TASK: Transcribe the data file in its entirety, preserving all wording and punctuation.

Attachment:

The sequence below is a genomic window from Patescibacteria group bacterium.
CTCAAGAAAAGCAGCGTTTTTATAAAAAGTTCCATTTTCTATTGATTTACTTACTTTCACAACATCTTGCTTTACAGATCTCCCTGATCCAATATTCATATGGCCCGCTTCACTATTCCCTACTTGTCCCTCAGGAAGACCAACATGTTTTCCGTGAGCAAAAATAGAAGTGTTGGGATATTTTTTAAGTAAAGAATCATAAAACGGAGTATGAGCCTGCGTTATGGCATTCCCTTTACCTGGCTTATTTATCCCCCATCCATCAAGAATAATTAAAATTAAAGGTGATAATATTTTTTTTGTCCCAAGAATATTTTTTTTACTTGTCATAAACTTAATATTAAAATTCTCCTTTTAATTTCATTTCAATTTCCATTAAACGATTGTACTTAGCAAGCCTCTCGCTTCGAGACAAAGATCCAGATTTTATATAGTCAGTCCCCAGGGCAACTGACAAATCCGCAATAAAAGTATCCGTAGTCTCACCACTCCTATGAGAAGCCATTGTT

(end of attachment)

The sequence below is a genomic window from Patescibacteria group bacterium.
CTCAAGAAAAGCAGCGTTTTTATAAAAAGTTCCATTTTCTATTGATTTACTTACTTTCACAACATCTTGCTTTACAGATCTCCCTGATCCAATATTCATATGGCCCGCTTCACTATTCCCTACTTGTCCCTCAGGAAGACCAACATGTTTTCCGTGAGCAAAAATAGAAGTGTTGGGATATTTTTTAAGTAAAGAATCATAAAACGGAGTATGAGCCTGCGTTATGGCATTCCCTTTACCTGGCTTATTTATCCCCCATCCATCAAGAATAATTAAAATTAAAGGTGATAATATTTTTTTTGTCCCAAGAATATTTTTTTTACTTGTCATAAACTTAATATTAAAATTCTCCTTTTAATTTCATTTCAATTTCCATTAAACGATTGTACTTAGCAAGCCTCTCGCTTCGAGACAAAGATCCAGATTTTATATAGTCAGTCCCCAGGGCAACTGACAAATCCGCAATAAAAGTATCCGTAGTCTCACCACTCCTATGAGAAGCCATTGTT